Past, Present & Future

I’ve been self-employed for quite some time, that is no secret to my friends and families. And it’s also quite a surprise to myself that I chose to do this at a very early stages of my career, as I believed nothing in my personality encourages such risk to be taken upon. But I did, and looking back, these are the things I believe I did right by myself, and what I got in return.

Now that I am contemplating leaving it all behind, here’s some advice I could share.

Tough love for your self-esteem & confidence

I’ve always been a bit introverted and shy when I was growing up. It was directly contradictory that I choose this path to start off my career. It was a lengthy battle of perseverance, meeting strangers and convincing them that me, a young, solo developer would be able to deliver something made completely by myself. No teams, no mentors and no guidance.

Sometimes it works out. Sometimes it doesn’t. I was fortunate that most of my projects were delivered, somewhat satisfactorily as I put in my full energy to them, working nights and weekends in delivering them.

Self-employed is not for everyone, and that’s not an elitist statement

It’s hard. At some point, it doesn’t even make sense to some. I’ve got friends coming up to me upon a few years of experience, asking me, ‘Why did you choose this path, when someone with your skills could easily net 2x in my company.”. After a while, they stopped asking once it was obvious that I was able to support myself through my efforts, through my own means.

Just like every gamble you choose to pursue in life, it doesn’t always work out. It’s hard work, and the amount of work and dedication you put into it doesn’t always translate into comparable payoff that you would expect.

Was it worth it?

To a certain extent, yes. During this writing, I am heavily contemplating if this is still the road I want to be on. I am starting a family, and everyone’s priority is shifting towards theirs. We’re less dedicated to the cause, and even more skeptical to the vision that we held on so strongly a few years back. We’re burnt out, tired of the same promises, the industry and the fleeting earning potential compared to our more corporate counterparts.

I get to build myself to be much, much more confident on my abilities. I am always thirsty for new technology, the thrill of learning new languages and being able to implement them. New paradigms, methodologies and software practices. That is always fun to find out. And I’d reckon I would’ve been so if I didn’t start off my career the way I did. I had tremendous fun leading teams, working together in tough battle in the trenches.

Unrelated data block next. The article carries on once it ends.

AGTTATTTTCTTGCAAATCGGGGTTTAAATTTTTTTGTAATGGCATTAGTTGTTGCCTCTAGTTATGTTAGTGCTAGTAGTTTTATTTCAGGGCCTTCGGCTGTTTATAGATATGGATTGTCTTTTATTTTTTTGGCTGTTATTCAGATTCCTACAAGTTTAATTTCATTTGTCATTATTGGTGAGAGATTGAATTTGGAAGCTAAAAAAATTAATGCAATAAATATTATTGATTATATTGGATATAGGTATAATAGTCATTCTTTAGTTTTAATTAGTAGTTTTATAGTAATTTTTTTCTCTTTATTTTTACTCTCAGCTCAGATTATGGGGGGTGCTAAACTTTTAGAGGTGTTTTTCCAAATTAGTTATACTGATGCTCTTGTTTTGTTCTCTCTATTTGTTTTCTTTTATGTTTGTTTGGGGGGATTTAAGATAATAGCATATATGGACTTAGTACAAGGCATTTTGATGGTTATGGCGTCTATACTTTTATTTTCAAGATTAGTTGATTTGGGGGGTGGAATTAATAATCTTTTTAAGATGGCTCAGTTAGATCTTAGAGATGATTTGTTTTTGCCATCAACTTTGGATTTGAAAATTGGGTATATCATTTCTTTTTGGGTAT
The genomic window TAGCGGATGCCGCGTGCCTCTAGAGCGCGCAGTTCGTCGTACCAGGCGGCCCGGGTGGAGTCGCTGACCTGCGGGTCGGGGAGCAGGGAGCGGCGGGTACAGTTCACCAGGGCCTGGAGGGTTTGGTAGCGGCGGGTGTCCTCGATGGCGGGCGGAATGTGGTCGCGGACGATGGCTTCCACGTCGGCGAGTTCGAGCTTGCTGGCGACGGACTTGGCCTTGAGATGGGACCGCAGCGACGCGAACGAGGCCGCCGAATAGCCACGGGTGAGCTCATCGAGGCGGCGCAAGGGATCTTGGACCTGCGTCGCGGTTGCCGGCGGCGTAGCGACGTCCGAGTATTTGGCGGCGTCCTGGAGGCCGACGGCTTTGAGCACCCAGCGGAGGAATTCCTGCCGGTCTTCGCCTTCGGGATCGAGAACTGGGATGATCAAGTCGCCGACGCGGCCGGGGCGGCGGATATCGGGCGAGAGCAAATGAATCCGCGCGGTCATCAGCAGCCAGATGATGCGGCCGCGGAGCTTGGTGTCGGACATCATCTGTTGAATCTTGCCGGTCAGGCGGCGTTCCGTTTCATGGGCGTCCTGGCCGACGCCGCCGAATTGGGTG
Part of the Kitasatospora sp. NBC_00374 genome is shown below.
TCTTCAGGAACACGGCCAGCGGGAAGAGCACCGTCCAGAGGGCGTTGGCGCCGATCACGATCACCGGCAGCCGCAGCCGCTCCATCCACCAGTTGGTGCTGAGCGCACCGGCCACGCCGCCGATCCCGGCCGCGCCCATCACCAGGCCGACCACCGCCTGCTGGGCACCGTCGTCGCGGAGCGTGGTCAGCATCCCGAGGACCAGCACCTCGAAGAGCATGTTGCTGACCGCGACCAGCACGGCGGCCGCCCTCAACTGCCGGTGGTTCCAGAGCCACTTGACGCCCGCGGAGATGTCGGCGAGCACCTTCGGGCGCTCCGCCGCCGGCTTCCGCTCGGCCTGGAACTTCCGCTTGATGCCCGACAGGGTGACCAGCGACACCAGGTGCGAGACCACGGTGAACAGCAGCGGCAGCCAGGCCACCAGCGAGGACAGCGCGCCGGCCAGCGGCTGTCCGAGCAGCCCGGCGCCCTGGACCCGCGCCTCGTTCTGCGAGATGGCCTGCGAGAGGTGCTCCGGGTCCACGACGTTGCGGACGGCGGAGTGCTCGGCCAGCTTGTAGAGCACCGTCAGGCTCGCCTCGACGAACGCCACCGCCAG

I also had the opportunity to meet amazing people, network of aspiring software developers and their continuous pursuits. And for them to acknowledge our presence in the industry as their comparable counterparts. That we were making grounds, building traction and to a certain extent, build our reputation as of what we are capable of.

What if everything turned out as I’d hoped?

I had this vision of how everything would turned out. In this parallel universe, if everything would work out the way I wanted:

  • The people I worked with, my team, would now be able to lead their own teams. I would be managing the bigger picture.
  • I would worry less about the runway. About the money we need to recuperate and the cost of overheads month-by-month. About the projects that pays us 1x month overhead and kept us busy 3 months later.
  • I would finally be able to have my own medium-sized Development Firm, working on big, complex but visionary software projects as how an Architect would dream working on a modern landmark.
  • Having intelligent, dedicated people to work with, in their endless pursuit of knowledge and perfection.
  • Clients who paid on time, demands for what they paid for, and a better market to work with, minus the corruption, ‘finders fees’, middle-men and lobbyists.

But then again, wishful thinking isn’t helpful. It’s what you do to achieve them is what matters. And what you’re willing to sacrifice as each of us has a different cost to success. Me? I gave it my best shot. At least I believed so.

Would I ever be able to see through these aspirations? I don’t know. I’d leave it at that — because life doesn’t have a binary ending, nor a fixed perspective of where you finally are. Currently, I’m focusing my efforts to prepare for my first child, and I realised in a way, my priorities are slowly shifting towards it. At 34, I am finally felt like 30 and the inevitability and the reality of it.

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